Janet Lord funeral.jpegJanet Mike Heatley.jpg

Janet Lord MBE, with Mike Heatley at Rules Restaurant

Text ©David Hughes 2018, photos from various sources are for illustration only.








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A Personal History of the British Record Industry 69 – Janet Lord – 1.


Janet Lord MBE will probably be unknown to most of you, especially if you were not employed by EMI at any time from the early 1950’s to the mid 1990’s. However, to those who did enjoy working years with the company she was a legend, one of that huge band of unsung heroes – except that we managed to secure her a well-deserved MBE at the end of her long career…..which she told me about here….


My first job was in a board mill in High Wycombe. I remember there was cardboard on big rollers and it had a bright orange facing to it. I said ‘what’s that going to be used for?’ and they said Oxtail soup powder – how dated that sounds!

My second job was even worse. I did typing for the Imperial War Graves Commission, details of the gravestones. It was in a big manor house in Wooburn Green. A lady downstairs had the lovely job of making the white crosses that were temporary markers until they got the stones done. It was run by old admirals and people like that and you had to have the right coats of arms on the stones  – all this sort of detail. It had to be very precise typing. I had done a commercial course and a lady was given a typewritten print which she read to me at dictation speed for me to type back. I just said ‘give me the thing to type.’

I went up to London one day and I knew how to get the No.1 bus from Marylebone to Oxford Street, got off the bus at Selfridges and walked the length of Oxford Street looking in the windows. For my lunch break I’d turned to the right instead of walking up Oxford Street, to get a sandwich from Joe Lyons, gone across to Marble Arch (which wasn’t an island then but an entrance to the Park), sat on the seats there to eat my sandwich and look at the paper. I’d got the Telegraph to see if there were any jobs. They’d just had this big drive to say you had to go the Job Centre to get  job – and the only one that said to call or write was for EMI Records. So I got on the No.1 bus and went up to Oxford Circus. The office was just behind Peter Robinson, in Great Castle Street. I went in and saw Sheila Johnson who was C.H. Thomas’s secretary.

What was the job?

Just typing in the typing pool

Did EMI Records mean anything nto you?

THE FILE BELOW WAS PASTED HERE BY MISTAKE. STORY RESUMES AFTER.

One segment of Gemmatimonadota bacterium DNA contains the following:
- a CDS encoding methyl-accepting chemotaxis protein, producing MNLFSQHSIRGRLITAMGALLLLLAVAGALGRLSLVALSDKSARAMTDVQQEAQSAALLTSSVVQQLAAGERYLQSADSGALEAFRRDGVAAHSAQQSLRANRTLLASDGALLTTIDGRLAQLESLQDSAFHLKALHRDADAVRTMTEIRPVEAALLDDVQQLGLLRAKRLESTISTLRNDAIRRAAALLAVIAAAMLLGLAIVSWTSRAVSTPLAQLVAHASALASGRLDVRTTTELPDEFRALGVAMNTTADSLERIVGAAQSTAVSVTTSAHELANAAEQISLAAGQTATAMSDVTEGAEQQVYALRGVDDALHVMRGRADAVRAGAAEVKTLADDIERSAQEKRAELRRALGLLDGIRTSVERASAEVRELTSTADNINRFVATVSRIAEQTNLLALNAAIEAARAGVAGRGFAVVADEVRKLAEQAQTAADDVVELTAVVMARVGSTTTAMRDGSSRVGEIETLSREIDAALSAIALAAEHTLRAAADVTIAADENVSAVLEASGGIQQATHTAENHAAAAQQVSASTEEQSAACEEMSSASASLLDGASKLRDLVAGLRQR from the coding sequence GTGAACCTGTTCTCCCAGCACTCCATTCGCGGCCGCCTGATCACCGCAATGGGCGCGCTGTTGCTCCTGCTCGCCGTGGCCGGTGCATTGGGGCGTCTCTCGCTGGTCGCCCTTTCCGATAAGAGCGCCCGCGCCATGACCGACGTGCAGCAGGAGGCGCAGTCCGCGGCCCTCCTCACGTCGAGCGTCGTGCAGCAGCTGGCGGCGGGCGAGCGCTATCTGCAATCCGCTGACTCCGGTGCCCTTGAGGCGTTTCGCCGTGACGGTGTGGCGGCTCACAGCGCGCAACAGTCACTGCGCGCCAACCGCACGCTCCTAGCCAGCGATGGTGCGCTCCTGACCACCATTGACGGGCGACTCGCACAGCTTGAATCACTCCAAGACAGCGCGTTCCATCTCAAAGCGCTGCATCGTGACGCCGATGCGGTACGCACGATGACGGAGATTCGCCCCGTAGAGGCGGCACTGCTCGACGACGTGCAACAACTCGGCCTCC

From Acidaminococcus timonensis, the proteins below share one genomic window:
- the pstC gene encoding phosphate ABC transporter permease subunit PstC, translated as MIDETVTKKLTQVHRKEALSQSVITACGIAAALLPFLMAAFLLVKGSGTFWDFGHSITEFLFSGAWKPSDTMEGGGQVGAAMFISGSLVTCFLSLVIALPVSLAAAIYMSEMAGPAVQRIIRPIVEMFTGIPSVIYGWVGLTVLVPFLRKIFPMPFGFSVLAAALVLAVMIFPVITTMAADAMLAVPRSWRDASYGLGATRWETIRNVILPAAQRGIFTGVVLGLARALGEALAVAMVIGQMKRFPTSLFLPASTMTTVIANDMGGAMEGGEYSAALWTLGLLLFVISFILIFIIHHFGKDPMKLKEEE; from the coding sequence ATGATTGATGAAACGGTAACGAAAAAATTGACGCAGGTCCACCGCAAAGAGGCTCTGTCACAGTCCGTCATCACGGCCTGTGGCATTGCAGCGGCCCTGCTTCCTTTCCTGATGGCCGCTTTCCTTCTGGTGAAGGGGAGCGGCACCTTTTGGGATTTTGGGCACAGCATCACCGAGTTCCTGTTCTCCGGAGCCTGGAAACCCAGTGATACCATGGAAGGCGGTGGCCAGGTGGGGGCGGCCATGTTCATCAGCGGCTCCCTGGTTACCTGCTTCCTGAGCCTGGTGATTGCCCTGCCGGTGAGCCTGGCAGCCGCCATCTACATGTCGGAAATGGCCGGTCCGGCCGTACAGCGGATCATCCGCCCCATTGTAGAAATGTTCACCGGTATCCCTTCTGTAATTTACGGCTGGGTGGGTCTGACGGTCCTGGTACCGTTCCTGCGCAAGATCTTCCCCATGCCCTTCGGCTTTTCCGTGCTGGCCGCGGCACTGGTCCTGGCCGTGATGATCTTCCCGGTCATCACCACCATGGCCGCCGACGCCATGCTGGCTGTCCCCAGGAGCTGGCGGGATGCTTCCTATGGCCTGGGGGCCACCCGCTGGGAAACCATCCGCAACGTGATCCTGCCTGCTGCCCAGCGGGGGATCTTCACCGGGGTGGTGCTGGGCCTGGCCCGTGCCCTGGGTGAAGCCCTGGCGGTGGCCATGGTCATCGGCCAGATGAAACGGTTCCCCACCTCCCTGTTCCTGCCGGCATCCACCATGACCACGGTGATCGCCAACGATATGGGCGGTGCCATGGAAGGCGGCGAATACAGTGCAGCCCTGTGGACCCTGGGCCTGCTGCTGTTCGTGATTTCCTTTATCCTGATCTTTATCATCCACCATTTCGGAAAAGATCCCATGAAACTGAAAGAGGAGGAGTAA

No. My father was a semi-professional musicasn and was always off to Ronnie Scott’s, and took me to the Ad Lib club. I refused to go to Ronnie Scott’s when Stan Kenton was there because I thought he would be too loud! Dad was a real music man and knew a lot of people – Johnny Dankworth, Ronnie Scott, Acker Bilk – I met them all. He used to put bands on in the local town hall. He ran a jazz club at the Cadena Hall in High Wycombe…on a Sunday in this Quaker Town! He got away with it because it was an afternoon club and he said ‘we always finish at 6pm because these people have got to be elsewhere!’ The Salvation army came at 6pm so we had to be out by then. The original jazz club in High Wycombe was run by Max Jones. Mum and dad used to do ballroom dancing and dad played the double bass. I think this was my whole influence, and it can’t be ignored. People like Ralph Dollimore and Don Lusher I met years ago. I don’t see them now but they are people I have known. With dad’s varied interest in music, I was interested too. But I was more into the big band sound. We’d go backstage to see Ted Heath. The musicians all knew one another. Dad never recorded but he was once on a Pathe newsreel. He happened to be down in the Underground and it was dressed up like a French Metro station and they asked him to dep. for someone and it ended up on the newsreel. Years later people would say “we’ve seen a funny thing with your dad in a band.’


A Google search reveals that the Cadena Hall in now “buried” under the shopping centre, but a letter in the local newspaper from 2010 remembers Bob Lord”

I recall Lord of jazz

LAST week’s letter regarding the Cadena Hall (now buried under the Chiltern Shopping Centre) brings back memories for me of the 1950s’ Sunday afternoon jazz club sessions run there by the late Bob Lord.

I well remember seeing the likes of the Ronnie Scott/Tubby Hayes Jazz Couriers, Kenny Ball and his Jazzmen, Mick Mulligan Band with George Melly, The Vic Ash Sextet and numerous others playing there. Although somewhat older now, I am still helping to keep the jazz alive by attending the Sunday lunchtime sessions at the Merlin’s Cave in Chalfont St Giles and those on Tuesday evenings at the Marlow Jazz Club – which is also helping to keep me alive!